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Tue Dec 18, 2012, 08:56 PM

Ancient Bones That Tell a Story of Compassion



Almost all the other skeletons at the site, south of Hanoi and about 15 miles from the coast, lie straight. Burial 9, as both the remains and the once living person are known, was laid to rest curled in the fetal position. When Ms. Tilley, a graduate student in archaeology, and Dr. Oxenham, a professor, excavated and examined the skeleton in 2007 it became clear why. His fused vertebrae, weak bones and other evidence suggested that he lies in death as he did in life, bent and crippled by disease.

They gathered that he became paralyzed from the waist down before adolescence, the result of a congenital disease known as Klippel-Feil syndrome. He had little, if any, use of his arms and could not have fed himself or kept himself clean. But he lived another 10 years or so.

They concluded that the people around him who had no metal and lived by fishing, hunting and raising barely domesticated pigs, took the time and care to tend to his every need.

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And earlier this year, in proposing what she calls a “bioarchaeology of care,” Ms. Tilley wrote that this field of study “has the potential to provide important — and possibly unique — insights into the lives of those under study.” In the case of Burial 9, she says, not only does his care indicate tolerance and cooperation in his culture, but suggests that he himself had a sense of his own worth and a strong will to live. Without that, she says, he could not have stayed alive.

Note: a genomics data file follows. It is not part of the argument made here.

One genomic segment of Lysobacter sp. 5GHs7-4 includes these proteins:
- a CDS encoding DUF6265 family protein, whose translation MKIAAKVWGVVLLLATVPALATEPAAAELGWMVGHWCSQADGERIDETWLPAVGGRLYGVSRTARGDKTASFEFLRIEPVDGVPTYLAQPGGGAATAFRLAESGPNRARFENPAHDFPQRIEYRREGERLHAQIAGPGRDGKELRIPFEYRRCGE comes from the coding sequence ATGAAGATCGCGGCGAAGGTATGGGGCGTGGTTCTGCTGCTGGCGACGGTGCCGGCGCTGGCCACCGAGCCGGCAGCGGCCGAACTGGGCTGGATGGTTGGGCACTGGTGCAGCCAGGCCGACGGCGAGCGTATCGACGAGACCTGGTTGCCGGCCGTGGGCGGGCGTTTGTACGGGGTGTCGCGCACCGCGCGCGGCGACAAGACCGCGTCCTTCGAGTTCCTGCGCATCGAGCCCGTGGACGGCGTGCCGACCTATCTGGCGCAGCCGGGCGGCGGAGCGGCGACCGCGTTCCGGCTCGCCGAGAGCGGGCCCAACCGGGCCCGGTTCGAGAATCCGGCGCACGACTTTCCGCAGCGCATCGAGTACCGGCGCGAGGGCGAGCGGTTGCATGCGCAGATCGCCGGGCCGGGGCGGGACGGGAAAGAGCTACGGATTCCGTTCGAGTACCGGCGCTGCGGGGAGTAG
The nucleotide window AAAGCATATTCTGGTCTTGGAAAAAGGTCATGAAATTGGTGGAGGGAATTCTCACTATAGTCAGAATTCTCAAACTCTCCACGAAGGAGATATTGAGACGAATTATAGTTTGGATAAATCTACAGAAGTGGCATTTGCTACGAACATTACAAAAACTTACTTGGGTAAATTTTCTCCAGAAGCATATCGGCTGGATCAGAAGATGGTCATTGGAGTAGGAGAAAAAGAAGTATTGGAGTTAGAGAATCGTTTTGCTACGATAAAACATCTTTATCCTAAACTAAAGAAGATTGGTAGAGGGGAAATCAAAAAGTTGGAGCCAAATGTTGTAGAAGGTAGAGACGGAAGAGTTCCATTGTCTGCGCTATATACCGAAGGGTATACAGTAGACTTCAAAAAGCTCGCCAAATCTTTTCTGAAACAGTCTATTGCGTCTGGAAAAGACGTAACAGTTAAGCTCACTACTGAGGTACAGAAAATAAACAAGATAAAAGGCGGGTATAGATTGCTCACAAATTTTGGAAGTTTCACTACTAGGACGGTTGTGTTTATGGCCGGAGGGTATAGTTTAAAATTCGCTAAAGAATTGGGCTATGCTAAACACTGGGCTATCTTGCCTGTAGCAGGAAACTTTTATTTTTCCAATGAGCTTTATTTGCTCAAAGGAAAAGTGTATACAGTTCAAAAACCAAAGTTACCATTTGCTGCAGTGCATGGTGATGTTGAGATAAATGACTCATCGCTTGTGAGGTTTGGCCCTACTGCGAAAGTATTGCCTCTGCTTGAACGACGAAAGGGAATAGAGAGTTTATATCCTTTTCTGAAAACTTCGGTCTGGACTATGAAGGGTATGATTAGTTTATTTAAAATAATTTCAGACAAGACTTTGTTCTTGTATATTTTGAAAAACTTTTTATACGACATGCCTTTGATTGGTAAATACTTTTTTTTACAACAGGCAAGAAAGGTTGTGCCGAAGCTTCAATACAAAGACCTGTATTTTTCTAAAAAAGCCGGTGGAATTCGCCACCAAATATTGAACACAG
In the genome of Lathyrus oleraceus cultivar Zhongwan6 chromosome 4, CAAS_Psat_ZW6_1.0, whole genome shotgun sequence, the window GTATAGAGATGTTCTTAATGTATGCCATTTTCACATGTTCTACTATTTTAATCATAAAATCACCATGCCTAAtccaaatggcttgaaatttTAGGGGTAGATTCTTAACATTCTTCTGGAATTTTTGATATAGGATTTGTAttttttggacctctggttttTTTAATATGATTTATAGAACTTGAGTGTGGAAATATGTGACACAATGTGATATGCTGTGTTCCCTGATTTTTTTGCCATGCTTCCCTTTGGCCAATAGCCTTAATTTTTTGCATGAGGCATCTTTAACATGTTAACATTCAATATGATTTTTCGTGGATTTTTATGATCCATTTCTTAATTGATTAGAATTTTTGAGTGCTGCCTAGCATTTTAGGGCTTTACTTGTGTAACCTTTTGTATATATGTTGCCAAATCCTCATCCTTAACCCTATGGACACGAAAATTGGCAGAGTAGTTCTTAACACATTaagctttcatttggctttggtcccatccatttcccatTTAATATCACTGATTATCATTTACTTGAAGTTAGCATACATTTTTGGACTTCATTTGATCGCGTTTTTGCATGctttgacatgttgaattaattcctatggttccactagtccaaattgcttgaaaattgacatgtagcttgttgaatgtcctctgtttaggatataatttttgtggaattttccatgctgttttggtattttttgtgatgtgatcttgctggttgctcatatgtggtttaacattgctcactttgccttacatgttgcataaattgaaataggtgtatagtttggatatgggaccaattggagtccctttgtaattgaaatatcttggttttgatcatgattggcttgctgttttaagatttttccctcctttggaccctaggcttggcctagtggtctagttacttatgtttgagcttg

http://www.nytimes.com/2012/12/18/science/ancient-bones-that-tell-a-story-of-compassion.html?pagewanted=all

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Reply Ancient Bones That Tell a Story of Compassion (Original post)
Liberal_in_LA Dec 2012 OP
CaliforniaPeggy Dec 2012 #1
Skittles Dec 2012 #2
roguevalley Dec 2012 #3
starroute Dec 2012 #4

Response to Liberal_in_LA (Original post)

Tue Dec 18, 2012, 09:03 PM

1. They may have been primitive people...

But yes, they did know compassion.

I wonder if we have as much as they...

K&R

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Response to CaliforniaPeggy (Reply #1)

Tue Dec 18, 2012, 09:43 PM

2. I just made my 200th platelet donation!

for people I don't even know!

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Response to Skittles (Reply #2)

Tue Dec 18, 2012, 09:49 PM

3. our ancestors were wonderful too. I am always

in awe of this stuff. Well done, Skittles. you are one of the reasons tonight isn't all shit at my house.

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Response to CaliforniaPeggy (Reply #1)

Wed Dec 19, 2012, 12:03 AM

4. There are no such thing as "primitive people" -- all people are the same

There aren't even "primitive" cultures -- all cultures are equally complex in their own ways. Those that are technologically simpler often have far greater complexity in their social customs and languages than ours does.

And compassion is not some modern invention. Humans everywhere feel just as deeply and do as much as they can for those they love as their material resources allow.

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